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What does LAT stand for?

LAT stands for Lashkar-E-Tayyaba (anti-India insurgent group)

This definition appears somewhat frequently and is found in the following Acronym Finder categories:

  • Organizations, NGOs, schools, universities, etc.

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We have 145 other meanings of LAT in our Acronym Attic

Samples in periodicals archive:

The son of slain US nationals, Rabbi Gabriel Noah Holtzberg and his wife Rivka, who were killed the in 2008 Mumbai attacks, has filed claims along with others against Hafiz Saeed; banned outfit Lashkar-e-Tayyaba (LeT); two former chiefs of ISI, Nadeem Taj and Ahmed Shuja Pasha; and two other people who it alleges were part of the ISI, Major Iqbal and Major Sameer Ali, reports The Nation.
Referring to the controversial statement of Union Home Secretary GK Pillai, just days ahead of the foreign ministerial-level talks between India and Pakistan, Krishna said it was a reflection of what Lashkar-e-Tayyaba operative David Coleman Headley had revealed to the Federal Bureau of Investigation.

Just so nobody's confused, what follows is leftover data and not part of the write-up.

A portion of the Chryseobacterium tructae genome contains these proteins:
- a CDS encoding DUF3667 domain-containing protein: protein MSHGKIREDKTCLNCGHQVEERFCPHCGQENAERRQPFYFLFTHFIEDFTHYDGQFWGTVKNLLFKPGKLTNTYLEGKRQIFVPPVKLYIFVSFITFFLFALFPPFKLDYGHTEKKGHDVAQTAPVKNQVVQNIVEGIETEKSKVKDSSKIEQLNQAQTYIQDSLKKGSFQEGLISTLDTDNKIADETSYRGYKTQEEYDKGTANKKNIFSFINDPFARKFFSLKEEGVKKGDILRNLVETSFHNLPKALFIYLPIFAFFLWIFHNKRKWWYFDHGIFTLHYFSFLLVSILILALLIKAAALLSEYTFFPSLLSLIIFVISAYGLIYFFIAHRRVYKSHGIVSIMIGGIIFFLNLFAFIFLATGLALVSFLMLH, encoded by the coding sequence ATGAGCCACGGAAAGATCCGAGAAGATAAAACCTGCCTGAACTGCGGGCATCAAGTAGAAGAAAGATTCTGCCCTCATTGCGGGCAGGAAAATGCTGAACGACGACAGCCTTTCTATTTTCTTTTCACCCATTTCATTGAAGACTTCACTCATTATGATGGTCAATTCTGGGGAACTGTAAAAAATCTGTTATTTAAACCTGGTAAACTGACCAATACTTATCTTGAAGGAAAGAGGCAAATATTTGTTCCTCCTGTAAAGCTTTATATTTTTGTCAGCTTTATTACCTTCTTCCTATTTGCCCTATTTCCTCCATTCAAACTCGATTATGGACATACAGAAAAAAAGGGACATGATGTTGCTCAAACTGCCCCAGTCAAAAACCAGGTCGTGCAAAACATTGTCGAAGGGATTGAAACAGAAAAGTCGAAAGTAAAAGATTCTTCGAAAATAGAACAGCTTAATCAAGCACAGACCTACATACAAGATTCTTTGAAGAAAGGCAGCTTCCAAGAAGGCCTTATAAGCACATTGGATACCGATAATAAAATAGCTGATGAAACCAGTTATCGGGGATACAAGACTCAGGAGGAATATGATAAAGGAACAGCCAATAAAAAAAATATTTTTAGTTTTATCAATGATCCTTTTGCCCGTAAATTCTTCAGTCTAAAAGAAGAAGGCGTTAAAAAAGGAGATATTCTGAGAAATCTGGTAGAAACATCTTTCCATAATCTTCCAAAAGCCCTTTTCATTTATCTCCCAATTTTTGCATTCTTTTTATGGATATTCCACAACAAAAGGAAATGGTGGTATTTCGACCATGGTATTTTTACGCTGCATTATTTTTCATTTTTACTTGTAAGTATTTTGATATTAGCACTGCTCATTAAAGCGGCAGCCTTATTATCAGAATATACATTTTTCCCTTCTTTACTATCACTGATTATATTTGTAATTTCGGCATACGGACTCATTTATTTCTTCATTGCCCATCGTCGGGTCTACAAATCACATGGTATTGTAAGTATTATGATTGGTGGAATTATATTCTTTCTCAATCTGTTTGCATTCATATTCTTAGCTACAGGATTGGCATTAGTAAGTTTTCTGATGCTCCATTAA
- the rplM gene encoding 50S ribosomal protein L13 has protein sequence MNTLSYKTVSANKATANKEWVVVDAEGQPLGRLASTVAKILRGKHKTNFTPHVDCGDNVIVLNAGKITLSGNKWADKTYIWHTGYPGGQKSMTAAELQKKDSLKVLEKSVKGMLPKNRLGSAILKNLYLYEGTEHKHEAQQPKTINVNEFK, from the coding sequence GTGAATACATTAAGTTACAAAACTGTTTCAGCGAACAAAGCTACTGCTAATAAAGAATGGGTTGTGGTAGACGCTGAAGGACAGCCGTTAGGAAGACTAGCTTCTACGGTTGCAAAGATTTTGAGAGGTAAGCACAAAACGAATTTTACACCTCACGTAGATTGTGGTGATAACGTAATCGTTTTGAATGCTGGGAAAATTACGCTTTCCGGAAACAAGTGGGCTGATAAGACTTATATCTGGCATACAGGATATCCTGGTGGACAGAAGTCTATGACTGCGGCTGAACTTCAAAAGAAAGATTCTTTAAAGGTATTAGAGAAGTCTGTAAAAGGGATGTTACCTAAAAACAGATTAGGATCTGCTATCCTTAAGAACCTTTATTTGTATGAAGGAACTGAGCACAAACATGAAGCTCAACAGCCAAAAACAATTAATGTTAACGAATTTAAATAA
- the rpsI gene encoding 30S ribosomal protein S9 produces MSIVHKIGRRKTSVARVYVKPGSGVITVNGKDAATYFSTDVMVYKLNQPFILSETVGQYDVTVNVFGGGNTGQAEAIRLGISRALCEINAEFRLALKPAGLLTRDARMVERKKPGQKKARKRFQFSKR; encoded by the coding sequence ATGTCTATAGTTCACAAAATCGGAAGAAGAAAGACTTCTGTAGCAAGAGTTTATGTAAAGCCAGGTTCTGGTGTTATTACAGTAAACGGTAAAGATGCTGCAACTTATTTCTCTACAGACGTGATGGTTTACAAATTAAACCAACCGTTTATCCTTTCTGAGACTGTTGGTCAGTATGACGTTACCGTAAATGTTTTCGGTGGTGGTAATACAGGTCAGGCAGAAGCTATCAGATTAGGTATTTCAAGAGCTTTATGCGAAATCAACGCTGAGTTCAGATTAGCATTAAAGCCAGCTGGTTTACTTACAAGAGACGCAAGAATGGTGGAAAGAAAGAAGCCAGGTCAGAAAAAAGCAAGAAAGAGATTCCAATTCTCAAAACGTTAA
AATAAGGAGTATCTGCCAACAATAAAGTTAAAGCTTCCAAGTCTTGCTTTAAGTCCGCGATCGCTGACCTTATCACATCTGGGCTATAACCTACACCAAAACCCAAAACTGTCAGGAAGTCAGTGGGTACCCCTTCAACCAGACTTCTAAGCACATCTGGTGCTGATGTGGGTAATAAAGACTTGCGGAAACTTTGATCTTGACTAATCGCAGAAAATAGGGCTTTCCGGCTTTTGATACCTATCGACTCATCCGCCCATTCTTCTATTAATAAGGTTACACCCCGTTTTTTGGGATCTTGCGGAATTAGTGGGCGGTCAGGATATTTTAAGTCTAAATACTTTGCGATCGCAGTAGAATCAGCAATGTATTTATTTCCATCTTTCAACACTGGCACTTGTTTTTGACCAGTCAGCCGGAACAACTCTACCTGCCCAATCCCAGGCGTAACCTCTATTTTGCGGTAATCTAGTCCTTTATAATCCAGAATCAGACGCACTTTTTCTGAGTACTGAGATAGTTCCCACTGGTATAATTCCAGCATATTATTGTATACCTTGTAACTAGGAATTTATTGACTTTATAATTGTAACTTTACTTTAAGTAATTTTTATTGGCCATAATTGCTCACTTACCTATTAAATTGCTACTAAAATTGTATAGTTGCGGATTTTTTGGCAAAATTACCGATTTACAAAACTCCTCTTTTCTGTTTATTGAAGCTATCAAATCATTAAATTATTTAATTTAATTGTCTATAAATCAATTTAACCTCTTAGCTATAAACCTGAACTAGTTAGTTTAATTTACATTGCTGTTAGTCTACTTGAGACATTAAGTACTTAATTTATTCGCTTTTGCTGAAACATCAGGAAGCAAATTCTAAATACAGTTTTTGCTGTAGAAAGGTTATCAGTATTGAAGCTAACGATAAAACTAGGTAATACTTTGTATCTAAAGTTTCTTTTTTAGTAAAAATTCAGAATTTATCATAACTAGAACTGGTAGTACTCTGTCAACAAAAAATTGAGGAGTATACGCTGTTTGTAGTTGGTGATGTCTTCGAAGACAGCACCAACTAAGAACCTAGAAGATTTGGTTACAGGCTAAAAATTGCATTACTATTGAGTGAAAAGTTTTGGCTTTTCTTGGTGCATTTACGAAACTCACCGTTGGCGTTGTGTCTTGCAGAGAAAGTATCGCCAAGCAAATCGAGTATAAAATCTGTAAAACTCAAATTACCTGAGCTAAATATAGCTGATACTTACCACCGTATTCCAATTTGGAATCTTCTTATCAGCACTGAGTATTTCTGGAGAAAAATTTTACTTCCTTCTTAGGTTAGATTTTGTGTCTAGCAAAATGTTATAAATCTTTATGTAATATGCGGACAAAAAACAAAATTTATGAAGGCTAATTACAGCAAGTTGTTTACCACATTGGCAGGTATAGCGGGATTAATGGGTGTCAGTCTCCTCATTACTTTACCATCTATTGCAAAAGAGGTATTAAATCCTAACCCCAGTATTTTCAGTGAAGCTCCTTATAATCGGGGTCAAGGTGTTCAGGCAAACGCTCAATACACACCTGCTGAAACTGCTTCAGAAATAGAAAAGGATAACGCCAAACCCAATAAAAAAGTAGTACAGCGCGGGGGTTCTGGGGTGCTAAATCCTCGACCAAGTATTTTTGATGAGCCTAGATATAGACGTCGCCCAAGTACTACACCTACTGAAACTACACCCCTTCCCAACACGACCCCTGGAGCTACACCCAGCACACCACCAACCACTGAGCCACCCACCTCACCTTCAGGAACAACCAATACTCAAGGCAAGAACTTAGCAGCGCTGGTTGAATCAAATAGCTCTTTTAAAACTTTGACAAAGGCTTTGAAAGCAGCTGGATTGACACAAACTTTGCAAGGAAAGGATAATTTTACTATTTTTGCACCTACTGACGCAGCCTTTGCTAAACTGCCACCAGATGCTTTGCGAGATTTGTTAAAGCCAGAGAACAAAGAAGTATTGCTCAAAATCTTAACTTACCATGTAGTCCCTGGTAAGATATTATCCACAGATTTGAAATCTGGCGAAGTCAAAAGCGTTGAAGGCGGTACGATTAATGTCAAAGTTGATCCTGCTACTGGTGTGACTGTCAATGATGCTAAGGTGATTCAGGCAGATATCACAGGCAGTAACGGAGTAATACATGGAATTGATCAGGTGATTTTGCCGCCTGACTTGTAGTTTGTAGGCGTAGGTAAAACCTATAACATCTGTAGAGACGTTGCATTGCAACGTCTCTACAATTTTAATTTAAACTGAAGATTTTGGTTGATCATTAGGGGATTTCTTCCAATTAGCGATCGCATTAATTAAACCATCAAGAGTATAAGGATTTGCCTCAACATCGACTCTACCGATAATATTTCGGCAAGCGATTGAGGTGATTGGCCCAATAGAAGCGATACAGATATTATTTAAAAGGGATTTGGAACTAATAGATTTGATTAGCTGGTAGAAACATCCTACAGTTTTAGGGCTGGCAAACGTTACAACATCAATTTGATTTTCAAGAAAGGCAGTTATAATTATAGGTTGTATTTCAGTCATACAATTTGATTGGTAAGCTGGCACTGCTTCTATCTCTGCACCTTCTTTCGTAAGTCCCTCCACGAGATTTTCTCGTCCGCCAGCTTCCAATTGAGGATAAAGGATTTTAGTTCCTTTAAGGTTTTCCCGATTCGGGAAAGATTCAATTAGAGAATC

ISLAMABAD, July 25 -- Admiral Mike Mullen, Chairman of the Joint Chiefs of Staff of the United States Saturday said Lashkar-e-Tayyaba and Haqqani network have become very dangerous organisations and are a threat not only to the region but to the globe.
Police say the 13 men, along with 15 others still at large, belong to the Lashkar-e-Tayyaba, or Army of the Pure, a Pakistan-based Islamic militant group, and the Students' Islamic Movement of India, or SIMI, a banned group based in northern India.
It is difficult to say definitely at this stage, but Lashkar-e-Tayyaba can be involved going by the style of attack," said PS Pas-richa, the director general of police for Maharashtra.
Indian intelligence officials believe two groups, the Kashmiri militant group Lashkar-e-Tayyaba and the banned Students' Islamic Movement of India, were responsible for the blasts.
But two of the main Islamic militant groups in the Himalayan region - Lashkar-e-Tayyaba and Hezb-ul-Mujahedeen - said in separate statements today that they had nothing to do with the Mumbai bombings or a series of grenade attacks in Kashmir yesterday that killed eight people.
Officials avoided pointing fingers, but a leading anti-terrorism expert said the timing and nature of the blasts appeared to indicate they were the work of Pakistan-based Lashkar-e-Tayyaba, the most feared militant group in Kashmir.